Today we have both photos and videos of Audrey’s brood of 12. Yes, all twelve are still here, and are getting bigger and bigger. Further, their first feathers are starting to come in on their tails, which are somewhat elevated and a little spiky.
One thing that pleases me is that they regularly use the duckling ramp to exit the pond, usually after meals when they take a rest. There are few egresses from the pond, and Facilities hasn’t yet fixed the other ramp, which descends into the water at an angle too steep for ducklings to surmount. Still they can get out in two other places.
Here they are walking up the ramp to mom. (All videos by Jean Greenberg).
They often rest on the ramp as well, as it’s sunny and smooth. Here are photos of the traffic jam:
Sometimes they have to struggle to either find a space on the ramp or bypass the resting ducklings to get up to mom. A video:
Napping on the ramp, with their little nictitating membranes closed.
Besides resting, another postprandial ramp activity is grooming. Ducks are immaculate birds, and frequently groom themselves. In the adults, this also helps spread waterproofing oil over the feathers.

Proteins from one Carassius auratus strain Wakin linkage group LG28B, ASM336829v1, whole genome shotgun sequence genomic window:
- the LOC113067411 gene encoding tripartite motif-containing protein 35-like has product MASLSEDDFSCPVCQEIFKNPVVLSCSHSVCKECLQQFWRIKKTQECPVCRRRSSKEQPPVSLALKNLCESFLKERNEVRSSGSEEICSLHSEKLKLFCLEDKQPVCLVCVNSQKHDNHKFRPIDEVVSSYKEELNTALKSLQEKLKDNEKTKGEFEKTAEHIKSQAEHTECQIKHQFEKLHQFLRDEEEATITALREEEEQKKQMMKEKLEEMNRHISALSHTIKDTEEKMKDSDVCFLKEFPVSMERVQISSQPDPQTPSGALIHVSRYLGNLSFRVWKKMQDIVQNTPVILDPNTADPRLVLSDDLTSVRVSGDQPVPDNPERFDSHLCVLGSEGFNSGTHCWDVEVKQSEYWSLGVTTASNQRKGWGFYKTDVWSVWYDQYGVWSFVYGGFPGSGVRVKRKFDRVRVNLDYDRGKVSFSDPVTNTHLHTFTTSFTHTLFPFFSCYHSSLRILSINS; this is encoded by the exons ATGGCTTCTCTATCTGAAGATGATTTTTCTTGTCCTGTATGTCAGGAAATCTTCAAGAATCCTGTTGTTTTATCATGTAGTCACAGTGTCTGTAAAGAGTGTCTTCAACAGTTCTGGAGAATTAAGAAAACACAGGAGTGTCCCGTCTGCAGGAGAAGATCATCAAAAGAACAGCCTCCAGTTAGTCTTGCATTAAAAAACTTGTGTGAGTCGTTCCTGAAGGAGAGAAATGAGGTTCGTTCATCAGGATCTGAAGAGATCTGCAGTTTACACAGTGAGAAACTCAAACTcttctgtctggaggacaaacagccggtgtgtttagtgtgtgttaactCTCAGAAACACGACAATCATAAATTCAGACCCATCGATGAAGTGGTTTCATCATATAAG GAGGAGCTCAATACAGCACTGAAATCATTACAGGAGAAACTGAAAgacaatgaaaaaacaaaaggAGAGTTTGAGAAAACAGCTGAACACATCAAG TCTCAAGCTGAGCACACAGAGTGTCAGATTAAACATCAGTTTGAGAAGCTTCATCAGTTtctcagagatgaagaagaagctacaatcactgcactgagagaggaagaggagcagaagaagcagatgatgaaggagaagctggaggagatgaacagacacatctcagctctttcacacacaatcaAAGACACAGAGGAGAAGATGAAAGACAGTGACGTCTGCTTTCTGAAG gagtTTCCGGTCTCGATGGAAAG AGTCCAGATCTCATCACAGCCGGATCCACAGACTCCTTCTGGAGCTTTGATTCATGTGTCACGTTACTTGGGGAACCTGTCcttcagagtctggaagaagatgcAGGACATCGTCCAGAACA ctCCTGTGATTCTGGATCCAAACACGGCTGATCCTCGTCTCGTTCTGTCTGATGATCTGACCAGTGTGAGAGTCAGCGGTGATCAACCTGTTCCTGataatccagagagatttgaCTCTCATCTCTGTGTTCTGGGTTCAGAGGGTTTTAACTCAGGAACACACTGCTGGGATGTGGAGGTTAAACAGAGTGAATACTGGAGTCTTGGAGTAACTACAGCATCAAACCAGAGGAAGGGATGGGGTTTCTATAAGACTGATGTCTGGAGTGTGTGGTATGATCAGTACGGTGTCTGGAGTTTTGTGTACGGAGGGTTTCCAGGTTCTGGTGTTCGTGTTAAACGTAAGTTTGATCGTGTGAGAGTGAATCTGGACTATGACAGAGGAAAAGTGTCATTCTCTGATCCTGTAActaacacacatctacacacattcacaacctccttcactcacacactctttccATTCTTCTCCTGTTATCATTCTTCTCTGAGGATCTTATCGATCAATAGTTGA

When mom’s at the top of the ramp, they often feel secure enough to lie a foot or two feet away, or on the ramp. Here are several shots of a brood besides Audrey.
And they occasionally stretch their legs in what we call “duckling ballet”:
She’s a very attentive mom—one of the best we’ve had. Here she looks out for danger as the babies eat duckling pellets.
They’ve starting playing, too. They pop under the water and then bob up like a cork, or even swim a few feet underwater. This is actually an escape behavior, and play is practice. They also zoom, swimming much faster than you think they could. Some video:
And of course they must learn the most valuable skill of all: dabbling. That involves turning upside down and grabbing a beakful of food or mud from the pond bottom. If they get mud, they squeeze it out of the bill, with the food being caught on baleen-like “teeth” on the inner bill. This is one of their first dabbles:
So far so good! The ducklings are ten days old today. In a month or so they should start rudimentary flight behavior, which begins at about six weeks.
A photo by Jean of them resting on the south “duck island” with their fat little tummies hanging over the edge. Mom, of course, is standing watch nearby.